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Is Your Older Commercial Building A Firetrap? Here's What You Can Do About It

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Setting up your small business in a "vintage" building adds a sense of class, warmth, coziness and sheer history -- but it's not without its hazards. The combination of old organic building materials and the modern demands of a commercial enterprise can easily lead to a frightening or even tragic fire. If you're moving your business into an older home or other historic structure, here are some steps you can take to keep your property and people safe.

Modernize the Electrical System

As you might assume, historic buildings are often fitted with equally ancient amenities, and that goes for the electric system as well. The most common feature of an old electrical system is knob-and-tube wiring. This system routes copper wires through holes in porcelain tubes set into wall joists and other structures. Lengths of wire were supported by porcelain knobs to keep them away from flammable objects such as wooden beams. Knob-and-tubing wiring was a standard feature of building constructed between the 1880s and the 1930s. While it isn't necessarily a fire waiting to happen, the old-style fabric insulation is likely to be frayed, chewed away by vermin or otherwise deteriorated, leaving the copper wires exposed. To make matters worse, these systems don't include ground wiring, which can increase the risk of overload-related fires in this age of sensitive, power-hungry electrical appliances.

Ask your electrician to inspect the wiring system for issues such as dangerous insulation and other signs of wear and tear -- including previous tenants' clumsy attempts to splice extra circuits into the system. Have ground fault circuit interrupters installed so the system will shut itself off in the event of an overload. You can make overloads less likely by augmenting the existing setup with a separate, more modern installation for your heavier electrical demands.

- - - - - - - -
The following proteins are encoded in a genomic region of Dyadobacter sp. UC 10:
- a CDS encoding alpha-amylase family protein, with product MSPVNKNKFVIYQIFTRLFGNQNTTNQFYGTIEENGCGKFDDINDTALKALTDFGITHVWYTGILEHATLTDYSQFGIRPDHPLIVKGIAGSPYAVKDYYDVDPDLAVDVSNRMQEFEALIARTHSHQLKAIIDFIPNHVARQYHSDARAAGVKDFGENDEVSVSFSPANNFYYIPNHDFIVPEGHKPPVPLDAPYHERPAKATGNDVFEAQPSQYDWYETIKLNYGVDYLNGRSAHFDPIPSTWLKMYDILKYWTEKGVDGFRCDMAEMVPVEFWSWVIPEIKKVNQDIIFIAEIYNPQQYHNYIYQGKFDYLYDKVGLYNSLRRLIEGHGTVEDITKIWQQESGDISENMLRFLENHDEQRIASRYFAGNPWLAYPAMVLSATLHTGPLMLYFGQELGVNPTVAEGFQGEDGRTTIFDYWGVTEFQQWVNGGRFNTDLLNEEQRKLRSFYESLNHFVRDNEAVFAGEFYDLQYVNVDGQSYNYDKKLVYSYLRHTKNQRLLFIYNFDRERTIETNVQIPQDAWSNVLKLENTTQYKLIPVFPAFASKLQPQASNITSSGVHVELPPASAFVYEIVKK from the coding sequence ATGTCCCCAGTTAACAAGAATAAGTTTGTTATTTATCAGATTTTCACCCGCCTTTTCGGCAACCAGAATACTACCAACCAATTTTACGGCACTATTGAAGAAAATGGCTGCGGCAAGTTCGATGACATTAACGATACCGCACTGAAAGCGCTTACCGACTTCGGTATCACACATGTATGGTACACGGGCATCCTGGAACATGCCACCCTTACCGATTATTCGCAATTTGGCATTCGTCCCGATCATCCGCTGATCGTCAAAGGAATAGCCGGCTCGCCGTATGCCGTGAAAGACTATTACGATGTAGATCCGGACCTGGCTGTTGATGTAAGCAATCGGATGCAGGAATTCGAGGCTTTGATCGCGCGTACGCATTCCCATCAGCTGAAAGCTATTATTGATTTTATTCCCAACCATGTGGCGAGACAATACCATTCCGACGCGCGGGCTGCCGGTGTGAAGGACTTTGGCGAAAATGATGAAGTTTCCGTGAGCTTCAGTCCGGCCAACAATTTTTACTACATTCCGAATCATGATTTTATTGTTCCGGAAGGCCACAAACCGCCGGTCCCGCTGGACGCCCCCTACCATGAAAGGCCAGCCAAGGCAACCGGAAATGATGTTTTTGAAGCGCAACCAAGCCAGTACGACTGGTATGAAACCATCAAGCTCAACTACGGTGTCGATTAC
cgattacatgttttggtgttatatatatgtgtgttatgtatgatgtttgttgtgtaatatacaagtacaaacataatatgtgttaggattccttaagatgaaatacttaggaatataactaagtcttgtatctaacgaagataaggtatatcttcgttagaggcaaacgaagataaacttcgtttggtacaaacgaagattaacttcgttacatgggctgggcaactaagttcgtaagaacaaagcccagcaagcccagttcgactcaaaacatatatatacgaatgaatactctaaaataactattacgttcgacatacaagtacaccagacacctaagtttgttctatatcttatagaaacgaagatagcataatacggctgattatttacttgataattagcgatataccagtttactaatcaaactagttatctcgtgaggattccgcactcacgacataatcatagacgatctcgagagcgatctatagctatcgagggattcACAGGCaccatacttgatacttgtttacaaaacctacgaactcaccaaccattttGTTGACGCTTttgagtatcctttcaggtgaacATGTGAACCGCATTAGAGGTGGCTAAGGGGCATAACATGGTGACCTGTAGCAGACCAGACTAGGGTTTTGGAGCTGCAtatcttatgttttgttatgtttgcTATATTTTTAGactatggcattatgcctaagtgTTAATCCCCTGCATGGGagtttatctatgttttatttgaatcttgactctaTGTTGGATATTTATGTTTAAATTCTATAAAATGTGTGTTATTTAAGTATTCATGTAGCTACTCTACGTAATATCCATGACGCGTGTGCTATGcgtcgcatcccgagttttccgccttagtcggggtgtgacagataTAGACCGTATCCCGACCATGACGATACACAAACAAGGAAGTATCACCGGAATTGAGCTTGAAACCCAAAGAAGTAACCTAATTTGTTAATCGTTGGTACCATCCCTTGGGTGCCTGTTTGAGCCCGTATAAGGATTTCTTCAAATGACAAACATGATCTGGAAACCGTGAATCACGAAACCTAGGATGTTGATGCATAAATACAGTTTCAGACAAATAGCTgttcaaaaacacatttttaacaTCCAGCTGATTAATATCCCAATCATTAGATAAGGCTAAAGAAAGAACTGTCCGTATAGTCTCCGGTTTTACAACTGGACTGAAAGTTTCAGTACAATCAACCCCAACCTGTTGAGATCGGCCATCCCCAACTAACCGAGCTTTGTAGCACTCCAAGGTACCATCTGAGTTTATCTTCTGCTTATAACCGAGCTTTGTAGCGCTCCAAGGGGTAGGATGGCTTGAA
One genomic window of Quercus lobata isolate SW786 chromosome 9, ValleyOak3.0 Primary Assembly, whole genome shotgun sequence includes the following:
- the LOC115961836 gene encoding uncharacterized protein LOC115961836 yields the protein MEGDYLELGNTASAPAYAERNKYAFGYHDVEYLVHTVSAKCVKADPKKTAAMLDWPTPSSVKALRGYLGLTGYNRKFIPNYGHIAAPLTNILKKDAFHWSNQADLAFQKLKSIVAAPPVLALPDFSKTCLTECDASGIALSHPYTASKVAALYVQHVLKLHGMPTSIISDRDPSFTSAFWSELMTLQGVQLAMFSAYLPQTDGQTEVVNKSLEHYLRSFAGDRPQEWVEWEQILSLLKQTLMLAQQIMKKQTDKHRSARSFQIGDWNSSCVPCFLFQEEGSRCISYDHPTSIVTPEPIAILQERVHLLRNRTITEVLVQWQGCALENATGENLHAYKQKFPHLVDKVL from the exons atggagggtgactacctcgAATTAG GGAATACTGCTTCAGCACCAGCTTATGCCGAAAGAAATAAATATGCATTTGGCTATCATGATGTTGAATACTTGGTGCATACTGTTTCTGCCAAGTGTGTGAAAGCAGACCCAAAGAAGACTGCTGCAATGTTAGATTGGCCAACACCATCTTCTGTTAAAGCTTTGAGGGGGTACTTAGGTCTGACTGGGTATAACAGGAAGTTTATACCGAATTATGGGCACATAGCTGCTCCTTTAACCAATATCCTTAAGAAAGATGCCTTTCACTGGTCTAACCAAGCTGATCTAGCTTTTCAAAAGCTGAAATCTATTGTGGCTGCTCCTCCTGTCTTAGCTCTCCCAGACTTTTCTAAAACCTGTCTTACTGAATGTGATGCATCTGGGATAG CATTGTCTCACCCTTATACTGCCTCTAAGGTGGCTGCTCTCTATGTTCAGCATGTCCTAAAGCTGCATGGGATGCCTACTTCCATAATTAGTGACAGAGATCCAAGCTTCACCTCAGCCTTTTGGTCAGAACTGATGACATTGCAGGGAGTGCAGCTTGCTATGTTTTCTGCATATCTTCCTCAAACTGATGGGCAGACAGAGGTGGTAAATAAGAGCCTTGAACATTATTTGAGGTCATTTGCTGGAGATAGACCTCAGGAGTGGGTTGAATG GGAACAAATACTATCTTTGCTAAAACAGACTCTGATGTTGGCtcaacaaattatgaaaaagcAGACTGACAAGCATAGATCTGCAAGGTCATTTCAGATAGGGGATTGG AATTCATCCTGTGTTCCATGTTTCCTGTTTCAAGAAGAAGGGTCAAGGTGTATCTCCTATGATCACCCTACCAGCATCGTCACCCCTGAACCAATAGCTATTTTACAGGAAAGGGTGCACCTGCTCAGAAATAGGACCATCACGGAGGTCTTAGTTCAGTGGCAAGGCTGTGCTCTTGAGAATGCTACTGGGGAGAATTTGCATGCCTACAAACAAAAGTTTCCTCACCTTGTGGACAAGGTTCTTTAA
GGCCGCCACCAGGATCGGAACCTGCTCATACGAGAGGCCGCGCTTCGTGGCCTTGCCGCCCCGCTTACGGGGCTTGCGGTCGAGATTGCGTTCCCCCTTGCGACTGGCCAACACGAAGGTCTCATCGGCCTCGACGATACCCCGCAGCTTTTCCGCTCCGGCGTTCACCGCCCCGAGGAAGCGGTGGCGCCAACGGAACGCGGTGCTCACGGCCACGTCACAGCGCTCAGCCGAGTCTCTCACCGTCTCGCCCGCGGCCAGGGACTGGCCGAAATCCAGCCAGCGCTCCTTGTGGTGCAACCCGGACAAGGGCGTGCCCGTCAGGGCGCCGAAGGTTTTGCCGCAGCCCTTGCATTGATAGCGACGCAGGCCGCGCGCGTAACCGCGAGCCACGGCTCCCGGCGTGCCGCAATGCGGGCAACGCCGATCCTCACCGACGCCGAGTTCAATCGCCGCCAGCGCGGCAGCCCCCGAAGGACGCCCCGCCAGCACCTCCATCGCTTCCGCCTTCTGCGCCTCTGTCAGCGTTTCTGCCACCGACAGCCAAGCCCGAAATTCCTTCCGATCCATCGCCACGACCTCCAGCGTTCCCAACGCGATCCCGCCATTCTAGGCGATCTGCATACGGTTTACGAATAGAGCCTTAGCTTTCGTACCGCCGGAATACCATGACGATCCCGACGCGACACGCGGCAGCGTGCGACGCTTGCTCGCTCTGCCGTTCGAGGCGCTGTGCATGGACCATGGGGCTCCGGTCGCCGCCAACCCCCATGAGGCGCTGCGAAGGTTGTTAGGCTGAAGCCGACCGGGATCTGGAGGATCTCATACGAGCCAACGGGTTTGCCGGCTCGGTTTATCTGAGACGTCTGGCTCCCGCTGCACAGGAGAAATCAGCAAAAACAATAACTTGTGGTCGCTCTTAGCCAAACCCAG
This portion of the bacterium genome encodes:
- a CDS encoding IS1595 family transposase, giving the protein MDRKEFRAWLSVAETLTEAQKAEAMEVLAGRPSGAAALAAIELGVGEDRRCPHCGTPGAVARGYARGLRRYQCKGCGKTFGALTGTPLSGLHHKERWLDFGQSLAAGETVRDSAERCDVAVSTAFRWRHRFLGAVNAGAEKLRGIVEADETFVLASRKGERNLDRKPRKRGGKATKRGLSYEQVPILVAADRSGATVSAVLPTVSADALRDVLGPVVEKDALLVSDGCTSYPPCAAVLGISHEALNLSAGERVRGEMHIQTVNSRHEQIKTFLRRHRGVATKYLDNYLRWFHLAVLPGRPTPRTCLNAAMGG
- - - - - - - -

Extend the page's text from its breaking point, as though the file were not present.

Get Your Fire Sprinklers Up to Speed

If you're moving into a historic building in the commercial district of a large city, your building may already be equipped with automatic fire sprinklers, since these protective systems have been in use in the U.S. since 1874. But that doesn't mean you can take their presence for granted. While more than 200 cities nationwide have laws requiring the installation of fire sprinklers, there's always the chance that you're living in a city that doesn't have such laws on the books -- in which case, the previous owners or managers may never have bothered to install sprinklers. Even if you have fire sprinklers, they may be defective or non-functional if no one has inspected them in years.

Get a commercial plumber or fire safety company like Nor Cal Fire Protection to confirm that your ancient fire sprinklers are still able to protect your team and your building in the event of a fire. If you don't have any fire sprinklers at all -- get some! An old multi-story building can be retrofitted with a fire sprinkler system for $2.50 or less per square foot.

Clear the Way for Evacuation

When you think about how many previous occupants your historic building may have accommodated over the years, it's understandable that certain parts of the building have been transformed over the decades into permanent storage areas. Old furniture, boxes of defunct office machinery and other archeological evidence of businesses past may be stacked up in stairwells, blocking fire escapes or hiding auxiliary exits. These items aren't just an eyesore -- they could also prove a deadly obstacle if your employees have to escape a fire in a hurry.

Go through the entire site and create safe, effective pathways for evacuation in accordance with your facility's emergency escape plan. Clear any obstacles out of the hallways or stairwells and make sure the emergency doors actually work. If your older building still relies on fire escapes instead of modern indoor egress staircases, get them inspected for any signs of dangerous corrosion or other deterioration that might make them unusable.

Enjoy a safer, more functional work environment by taking the appropriate steps to protect your historic facility -- and the people who occupy it -- against fires. The proper preventatives measures can keep your building standing tall for another hundred years!


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